Using a single smart rule instead of Hazel (maybe)

Some people (me included) use a naming convention for their files and put them in certain goups depending on sender and/or content. I’m doing that for bank statements, some of the regularly arriving invoices and income statements.

In DT, you’d need one smart rule per target group, since it’s not possible to move a record to a group depending on some criteria. So if you have 5 bank accounts and two companies regularly sending you invoices, you’d need seven separate rules. Which is not good, because they do mostly the same thing: OCR the PDF if necessary, extract the relevant information (date, account no, sender, the like). So I decided to (Java)script the whole thing. You can read about it here

and download the script, As it stands, it will not run in your installation of DT: you’ll have to adjust the database and group names and of course the regular expressions to extract the date and so on. But it might be useful for someone – if only as a starting point.


Holy s**t!!
This makes me feel like you’ve been standing behind me for the last month, looking over my shoulder, listening to me mumble about how I should be able to automate all this, if only I had more scripting skills.
Can’t wait to dig into this and give it a shot. Test database, here I come!

Thanks Thanks Thanks.

Thanks for the script; I look forward to reviewing the details

I’m not a Hazel user, but I use a script to assist me in processing inbox records; structured name, tags, … and movement out of the Inbox

Instead of a smart rule, I trigger my script manually on selected notes

The way the script is written, that’s possible too.

I spent a good chunk of today digging into this script. I am simultaneously learning Javascript for Automation, brushing up on my RegEx, and picking up some technical German. It’s been quite a ride so far.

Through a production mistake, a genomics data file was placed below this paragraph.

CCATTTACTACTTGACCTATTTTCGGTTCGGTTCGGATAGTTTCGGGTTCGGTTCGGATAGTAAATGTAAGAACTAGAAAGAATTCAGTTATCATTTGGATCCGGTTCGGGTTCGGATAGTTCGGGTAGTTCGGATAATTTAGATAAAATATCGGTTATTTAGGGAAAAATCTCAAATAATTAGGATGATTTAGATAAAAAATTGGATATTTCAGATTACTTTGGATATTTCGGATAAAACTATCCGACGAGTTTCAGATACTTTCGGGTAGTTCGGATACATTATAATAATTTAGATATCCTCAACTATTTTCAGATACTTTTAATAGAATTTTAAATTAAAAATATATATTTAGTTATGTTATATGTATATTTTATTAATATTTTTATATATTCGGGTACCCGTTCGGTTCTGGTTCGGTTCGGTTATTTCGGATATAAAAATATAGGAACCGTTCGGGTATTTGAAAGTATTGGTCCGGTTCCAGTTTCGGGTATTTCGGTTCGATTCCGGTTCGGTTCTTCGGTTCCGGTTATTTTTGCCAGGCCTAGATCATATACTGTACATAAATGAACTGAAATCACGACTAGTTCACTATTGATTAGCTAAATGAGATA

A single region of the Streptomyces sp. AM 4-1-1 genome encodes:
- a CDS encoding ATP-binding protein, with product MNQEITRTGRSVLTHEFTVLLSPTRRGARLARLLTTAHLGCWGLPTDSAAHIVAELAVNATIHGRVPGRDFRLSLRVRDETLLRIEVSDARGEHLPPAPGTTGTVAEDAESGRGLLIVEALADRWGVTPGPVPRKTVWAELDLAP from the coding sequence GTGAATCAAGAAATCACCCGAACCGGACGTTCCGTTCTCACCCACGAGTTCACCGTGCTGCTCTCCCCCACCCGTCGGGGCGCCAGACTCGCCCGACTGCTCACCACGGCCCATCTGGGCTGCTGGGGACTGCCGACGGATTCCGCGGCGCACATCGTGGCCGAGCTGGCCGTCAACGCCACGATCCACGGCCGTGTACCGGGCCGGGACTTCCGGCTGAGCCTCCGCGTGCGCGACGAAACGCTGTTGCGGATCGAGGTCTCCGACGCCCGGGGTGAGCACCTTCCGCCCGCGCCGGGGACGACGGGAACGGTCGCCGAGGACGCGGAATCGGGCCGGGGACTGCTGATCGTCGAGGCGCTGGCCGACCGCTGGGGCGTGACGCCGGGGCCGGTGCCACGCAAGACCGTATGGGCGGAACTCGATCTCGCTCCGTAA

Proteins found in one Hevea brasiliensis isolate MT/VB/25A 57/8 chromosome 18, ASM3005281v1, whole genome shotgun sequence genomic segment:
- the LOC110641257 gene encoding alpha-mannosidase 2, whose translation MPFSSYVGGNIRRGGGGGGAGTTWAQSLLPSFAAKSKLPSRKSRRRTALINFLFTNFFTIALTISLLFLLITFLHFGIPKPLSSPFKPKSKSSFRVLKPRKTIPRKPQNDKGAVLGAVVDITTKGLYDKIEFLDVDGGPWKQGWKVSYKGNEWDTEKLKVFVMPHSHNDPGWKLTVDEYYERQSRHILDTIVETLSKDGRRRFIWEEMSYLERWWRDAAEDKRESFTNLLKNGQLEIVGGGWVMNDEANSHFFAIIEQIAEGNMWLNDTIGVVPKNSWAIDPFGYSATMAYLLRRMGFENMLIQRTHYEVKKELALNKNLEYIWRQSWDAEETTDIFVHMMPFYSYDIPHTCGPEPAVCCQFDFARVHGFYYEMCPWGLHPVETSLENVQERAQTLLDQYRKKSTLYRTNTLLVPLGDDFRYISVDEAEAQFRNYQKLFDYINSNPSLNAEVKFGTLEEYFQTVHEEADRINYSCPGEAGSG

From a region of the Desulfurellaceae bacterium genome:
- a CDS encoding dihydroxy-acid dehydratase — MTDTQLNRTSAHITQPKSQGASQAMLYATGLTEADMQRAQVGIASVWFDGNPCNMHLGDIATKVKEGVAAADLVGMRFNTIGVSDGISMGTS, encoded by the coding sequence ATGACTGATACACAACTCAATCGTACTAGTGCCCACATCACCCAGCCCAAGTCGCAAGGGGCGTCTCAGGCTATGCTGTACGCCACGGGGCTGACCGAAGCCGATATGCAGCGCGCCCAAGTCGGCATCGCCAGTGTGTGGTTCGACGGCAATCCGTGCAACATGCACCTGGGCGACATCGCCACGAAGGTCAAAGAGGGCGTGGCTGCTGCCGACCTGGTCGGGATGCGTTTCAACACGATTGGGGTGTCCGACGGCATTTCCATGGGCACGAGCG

To make it simple for myself I tried to get one handler to work on one kind of statement. I’ve figured out how to get Amount and some other info from the OCR text. I’m slowly grinding through each bit of the script and have run into a problem with the part where it moves it to the group.
I get an error like so

app.move({record:app.databases.byId(8).contents.byId(5464), to:"Rogers"})
		--> Error -50: Parameter error.

The script is here

I can edit this post if it’s better to include the script in the post.

You’re passing a string to the move method in its to parameter, but it is expecting a group there.

Edit after I had breakfast:

In the original script, the target group is saved in the global object uidMap like so

        const groupFound =`name: ${group} kind:group kind:!tag`, {in: app.databases[db]});
        if (!groupFound || groupFound.length === 0) {
          error = true;
          message += `\nGroup ${group} for uidMap[${key}] does not exist!`;
        } else {
          /* set groupRec entry to group object */
          obj.groupRec = groupFound[0];

That’s happening in checkUidMap(). Further down the line (in processRecord()) the code looks like that

  const group =;
  /* Move the record to its new location */
  app.move({record: record, to: group})

That’s obviously my mistake: It should be const group= uidInfo.groupRec;

The error stems from a previous version of the script which replaced the string for the group in uidMap with the group itself. That caused some problems when the script ran several times, so I changed the code in checkUidMap() to add a new attribute groupRec. Should’ve used that,too.

My bad.


Though you didn’t ask for it, please allow me to comment on a part of your script, namely

let rawDate   = txt.match(/([A-Za-z]{3})\s(\d+),\s(\d{4})\s1\sof\s/);

First, you shouldn’t use let for anything that does not (read: must not) change. Use const to make sure that you do not inadvertently modify values.
Second, using \s in a regular expression is in many cases risky: You can’t be sure that there’s exactly one space. Especially if the text comes from an OCR run. I’d rather use \s+ if you’re sure that there is always at least one space or even \s* if you can’t be sure if there’s a space at all.
Then, you use
const rawMonth = txt.match(/([A-Za-z]{3})\s(\d+),\s(\d{4})\s1\sof\s/);
why? You have alread used the exact same regular expression for rawDate - there’s no point in running the same search twice. Especially since you’ve captured the month already in the first capturing group for rawDate. Your month is in rawDate[1].

const rawAmount = txt.match(/(\d+[.]\d\d)\nWe will charge the credit/);
While this is syntactically correct, using [.] instead of \. is overkill. A character class with a single element is just this element, and writing it as such makes that clear (ok, maybe not so much in the point of a dot :wink: